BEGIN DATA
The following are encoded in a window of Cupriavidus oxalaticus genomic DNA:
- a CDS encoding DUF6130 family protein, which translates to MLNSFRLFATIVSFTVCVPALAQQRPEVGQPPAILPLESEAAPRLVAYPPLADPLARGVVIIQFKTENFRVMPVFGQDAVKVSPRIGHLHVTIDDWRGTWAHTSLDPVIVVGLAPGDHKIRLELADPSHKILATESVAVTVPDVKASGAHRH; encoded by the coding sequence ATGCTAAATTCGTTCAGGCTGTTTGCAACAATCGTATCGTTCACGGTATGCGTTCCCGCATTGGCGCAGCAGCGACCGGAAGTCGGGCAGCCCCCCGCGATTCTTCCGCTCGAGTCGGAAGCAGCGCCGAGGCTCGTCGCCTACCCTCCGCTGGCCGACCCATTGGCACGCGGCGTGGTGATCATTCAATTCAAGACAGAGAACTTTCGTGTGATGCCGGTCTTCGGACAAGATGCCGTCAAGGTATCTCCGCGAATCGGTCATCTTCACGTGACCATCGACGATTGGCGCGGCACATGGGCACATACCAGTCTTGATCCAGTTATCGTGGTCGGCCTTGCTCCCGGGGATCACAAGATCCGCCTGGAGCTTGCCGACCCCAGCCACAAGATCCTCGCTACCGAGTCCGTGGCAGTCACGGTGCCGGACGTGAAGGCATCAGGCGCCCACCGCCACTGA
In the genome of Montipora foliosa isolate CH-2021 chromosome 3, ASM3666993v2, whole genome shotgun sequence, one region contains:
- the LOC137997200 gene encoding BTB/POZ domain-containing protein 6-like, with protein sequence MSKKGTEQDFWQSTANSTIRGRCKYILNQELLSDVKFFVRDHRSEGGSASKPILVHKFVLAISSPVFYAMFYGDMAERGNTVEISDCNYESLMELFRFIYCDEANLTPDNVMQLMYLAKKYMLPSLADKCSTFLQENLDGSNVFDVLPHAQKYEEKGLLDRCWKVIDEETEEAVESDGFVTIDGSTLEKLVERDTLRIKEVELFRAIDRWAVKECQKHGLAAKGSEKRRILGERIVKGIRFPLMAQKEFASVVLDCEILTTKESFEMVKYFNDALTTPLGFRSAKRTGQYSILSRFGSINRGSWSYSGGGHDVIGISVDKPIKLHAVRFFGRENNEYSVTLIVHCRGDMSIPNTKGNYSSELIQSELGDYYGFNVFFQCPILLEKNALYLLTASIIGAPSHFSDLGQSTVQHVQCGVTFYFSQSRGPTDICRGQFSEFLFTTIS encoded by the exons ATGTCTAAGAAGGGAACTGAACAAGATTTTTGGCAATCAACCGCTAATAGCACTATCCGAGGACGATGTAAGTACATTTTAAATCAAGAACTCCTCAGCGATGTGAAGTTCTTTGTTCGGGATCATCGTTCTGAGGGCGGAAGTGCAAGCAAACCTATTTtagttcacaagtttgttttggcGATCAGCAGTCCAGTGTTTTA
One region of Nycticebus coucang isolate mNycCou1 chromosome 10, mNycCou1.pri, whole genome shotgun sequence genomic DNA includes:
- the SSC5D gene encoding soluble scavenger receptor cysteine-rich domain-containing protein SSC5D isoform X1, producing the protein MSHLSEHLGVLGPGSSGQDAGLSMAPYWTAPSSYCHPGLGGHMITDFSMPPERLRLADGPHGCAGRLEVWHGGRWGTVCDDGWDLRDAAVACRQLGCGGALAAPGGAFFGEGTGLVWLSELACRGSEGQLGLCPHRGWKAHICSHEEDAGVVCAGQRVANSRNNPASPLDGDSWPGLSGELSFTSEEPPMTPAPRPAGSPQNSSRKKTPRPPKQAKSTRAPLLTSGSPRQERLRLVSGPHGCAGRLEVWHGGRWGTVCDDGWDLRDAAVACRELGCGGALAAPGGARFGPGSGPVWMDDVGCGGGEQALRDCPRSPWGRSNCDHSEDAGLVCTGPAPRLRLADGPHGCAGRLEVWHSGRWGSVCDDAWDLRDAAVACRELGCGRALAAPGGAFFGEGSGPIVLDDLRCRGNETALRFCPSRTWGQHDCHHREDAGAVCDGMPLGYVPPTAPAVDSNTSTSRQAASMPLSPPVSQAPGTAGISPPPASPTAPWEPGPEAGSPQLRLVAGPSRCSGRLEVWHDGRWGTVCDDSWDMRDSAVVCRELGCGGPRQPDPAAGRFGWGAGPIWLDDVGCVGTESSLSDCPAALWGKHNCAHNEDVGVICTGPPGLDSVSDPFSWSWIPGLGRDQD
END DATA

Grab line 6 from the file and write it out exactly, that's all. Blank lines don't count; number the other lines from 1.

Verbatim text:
- the SSC5D gene encoding soluble scavenger receptor cysteine-rich domain-containing protein SSC5D isoform X1, producing the protein MSHLSEHLGVLGPGSSGQDAGLSMAPYWTAPSSYCHPGLGGHMITDFSMPPERLRLADGPHGCAGRLEVWHGGRWGTVCDDGWDLRDAAVACRQLGCGGALAAPGGAFFGEGTGLVWLSELACRGSEGQLGLCPHRGWKAHICSHEEDAGVVCAGQRVANSRNNPASPLDGDSWPGLSGELSFTSEEPPMTPAPRPAGSPQNSSRKKTPRPPKQAKSTRAPLLTSGSPRQERLRLVSGPHGCAGRLEVWHGGRWGTVCDDGWDLRDAAVACRELGCGGALAAPGGARFGPGSGPVWMDDVGCGGGEQALRDCPRSPWGRSNCDHSEDAGLVCTGPAPRLRLADGPHGCAGRLEVWHSGRWGSVCDDAWDLRDAAVACRELGCGRALAAPGGAFFGEGSGPIVLDDLRCRGNETALRFCPSRTWGQHDCHHREDAGAVCDGMPLGYVPPTAPAVDSNTSTSRQAASMPLSPPVSQAPGTAGISPPPASPTAPWEPGPEAGSPQLRLVAGPSRCSGRLEVWHDGRWGTVCDDSWDMRDSAVVCRELGCGGPRQPDPAAGRFGWGAGPIWLDDVGCVGTESSLSDCPAALWGKHNCAHNEDVGVICTGPPGLDSVSDPFSWSWIPGLGRDQD